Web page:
Chapter 8: Fear, Anxiety, and Stress

Fear: Behavior Changes – Defense Cascade Model of Fear

Defense Cascade Model of Fear.  The Defense Cascade (Lang et al., 2000) is a model that identifies how behavior and physiological changes occur over time during a fear experience (see Figure 1).  According to this model, animals go through three stages during the experience of fear. As the animal moves through each stage, the eliciting stimulus becomes clearer and closer, and arousal increases.  The pre-encounter phase is activated in situations where the animal recalls this stimulus in the past (such as when meeting a predator).  During the pre-encounter phase,  sweating increases, and heart rate and startle reflex decrease.  It is believed heart rate and startle reflex first decrease because the animal is focused – looking for potential threats.  The animal moves from the pre- to post-encounter stage, when the animal identifies the threat, but this threat may still be ambiguous and physically distant.  Thus, in the post-encounter phase the threat is not imminent.  During the post-encounter phase,  freezing and the startle behavior occurs.  Freezing and startle have two functions – 1) pausing helps the animal to evaluate the presence of a threat and 2) pausing may prevent the predator from detecting the animal.  Startle reflex and freezing behaviors are called inhibiting behaviors – because these behaviors stop the animal’s current activities and focus their attention on the threat.  In the circa-strike stage, the threat or predator is now clear and close to the animal.  Note that from pre to post-encounter, heart rate drops, then increases in the circa-strike stage.  In the circa-strike stage, the threat is now imminent and clear, thus the animal engages in overt, activating behaviors to avoid physical threat and danger.  Activating behaviors include escape/avoidance, and if escape is not possible, then defensive behaviors such as aggression.  It is important to note that these behavior changes occur very quickly.  It probably takes milliseconds to move from inhibiting to activating behaviors.


Figure 1
Defense Cascade Model of Fear

Defense Cascade
elicited by an aversive stimulus
A line graph with three lines: Sweat glands, startle reflex, and heart rate. The graph elapses over time and emotional intensity (x axis), and 3 different lanes: Pre-encounter (lane 1), Post-encounter (lane 2), and circa-strike (lane 3). the y axis serves as a gauge for response amplitude. The sweat glands line starts the highest on the y axis, and as the line starts to increase there is a label: SCL increase begins. The line ends in the circa-strike lane at the label: fight, flight. The startle reflex line is the second highest on the y axis. This line decreases first until half way through the post-encounter lane, then starts to increase over the rest of the post-encounter lane, all the way through to the circa-strike lane, ending at the label: fight, flight. When this line first starts to decrease the following label is present: Startle inhibition begins. At the lowest point on this line is the following label: startle potentiation begins. After this label the line then starts to increase. The heart rate line starts the lowest on the y axis, and decreases until the circa-strike lane, where it then increases and ends at the label: fight, flight. The point where this line starts to decrease is labeled: cardiac deceleration begins. The lowest point on this line (at the start of the circa-strike lane) is labeled: cardiac acceleration begins. After this point the line rapidly increases ending at the label, fight, flight.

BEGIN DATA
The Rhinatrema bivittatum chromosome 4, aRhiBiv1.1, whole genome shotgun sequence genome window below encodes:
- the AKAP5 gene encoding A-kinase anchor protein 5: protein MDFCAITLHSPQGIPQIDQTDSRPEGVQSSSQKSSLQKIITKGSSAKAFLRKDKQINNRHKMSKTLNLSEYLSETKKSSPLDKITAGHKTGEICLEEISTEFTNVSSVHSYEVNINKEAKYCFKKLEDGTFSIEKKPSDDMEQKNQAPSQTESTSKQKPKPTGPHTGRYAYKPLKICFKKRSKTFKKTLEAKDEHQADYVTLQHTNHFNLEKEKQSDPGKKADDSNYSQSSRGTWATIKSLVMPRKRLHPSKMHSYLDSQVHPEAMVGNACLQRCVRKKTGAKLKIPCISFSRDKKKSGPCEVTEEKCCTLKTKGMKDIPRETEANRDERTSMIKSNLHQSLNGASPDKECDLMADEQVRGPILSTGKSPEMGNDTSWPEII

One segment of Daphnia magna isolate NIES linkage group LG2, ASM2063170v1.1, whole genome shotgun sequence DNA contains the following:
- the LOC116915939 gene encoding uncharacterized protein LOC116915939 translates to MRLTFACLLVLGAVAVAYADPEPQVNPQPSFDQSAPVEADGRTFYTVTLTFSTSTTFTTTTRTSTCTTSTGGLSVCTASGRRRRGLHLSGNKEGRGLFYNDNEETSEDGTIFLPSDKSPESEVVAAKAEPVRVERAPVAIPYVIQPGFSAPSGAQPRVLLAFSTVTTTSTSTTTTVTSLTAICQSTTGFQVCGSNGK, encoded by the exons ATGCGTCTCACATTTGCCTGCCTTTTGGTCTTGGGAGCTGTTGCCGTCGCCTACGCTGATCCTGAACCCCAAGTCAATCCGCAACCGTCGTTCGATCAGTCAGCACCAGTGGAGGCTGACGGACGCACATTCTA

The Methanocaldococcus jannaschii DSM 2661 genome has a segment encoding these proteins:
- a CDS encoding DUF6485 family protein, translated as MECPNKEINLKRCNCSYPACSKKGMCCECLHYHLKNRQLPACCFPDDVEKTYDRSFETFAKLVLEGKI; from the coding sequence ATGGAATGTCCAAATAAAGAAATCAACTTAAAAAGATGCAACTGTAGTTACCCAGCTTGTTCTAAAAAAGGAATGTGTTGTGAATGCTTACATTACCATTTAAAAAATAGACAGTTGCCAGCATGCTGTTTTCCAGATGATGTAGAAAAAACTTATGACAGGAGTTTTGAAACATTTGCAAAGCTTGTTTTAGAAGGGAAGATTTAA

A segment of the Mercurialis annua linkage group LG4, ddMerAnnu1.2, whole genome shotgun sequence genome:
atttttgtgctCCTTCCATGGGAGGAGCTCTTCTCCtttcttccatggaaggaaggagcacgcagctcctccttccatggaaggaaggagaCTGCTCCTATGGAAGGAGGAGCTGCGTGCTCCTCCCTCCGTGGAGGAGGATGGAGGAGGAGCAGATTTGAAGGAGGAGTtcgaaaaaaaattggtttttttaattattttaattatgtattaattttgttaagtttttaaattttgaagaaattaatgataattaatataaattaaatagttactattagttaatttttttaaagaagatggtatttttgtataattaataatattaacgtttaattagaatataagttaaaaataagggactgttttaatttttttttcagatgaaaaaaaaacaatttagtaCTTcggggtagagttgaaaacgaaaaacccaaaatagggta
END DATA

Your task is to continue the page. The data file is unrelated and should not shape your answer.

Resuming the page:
Adapted from “Fear and anxiety: Animal models and human cognitive psychophysiology,” by P.J. Lang, M. Davis, and A. Öhman, 2000, Journal of Affective Disorders, 61, p. 149 ( Copyright 2000 by Elsevier Science B.V.

Let’s discuss these four behavior changes in more depth. The startle reflex was discussed in the past chapter. The startle reflex focuses our attention on a threat, protects against physical injury, and prepares the body to fight or flight. The startle reflex is an automatic behavior that is initiated by the brainstem. The brainstem then sends a signal to the amygdala, and in turn the amygdala results in the emotion of fear. It is believed that the emotion fear is not felt until the amygdala receives the signal from the brainstem.

After the startle reflex, freezing behavior occurs. Freezing occurs when the body stops voluntary movements and physiological processes such as digestion stop. Freezing has two functions. The first is that freezing behaviors allows us to acquire more information about the potential threat by exploring our environment, called an orienting response. The second function is to help the animal avoid detection by not moving or by appearing to be dead. In humans, the visual search and attentional blink paradigms are two methods used to measure the orienting response of freezing behavior (more on these later).

After freezing, if the threat becomes closer and more significant, then fleeing and fighting occur. The defense cascade theorizes that animals flee when escaping without harm is effective. But, if escaping successfully is unlikely, then animals will engage in defense behaviors such as aggression or submission. In general, if the animal successfully flees, then fight behaviors would not occur.


Icon for the Creative Commons Attribution-NonCommercial-ShareAlike 4.0 International License

Psychology 425 by Michelle Yarwood is licensed under a Creative Commons Attribution-NonCommercial-ShareAlike 4.0 International License, except where otherwise noted.

Share This Book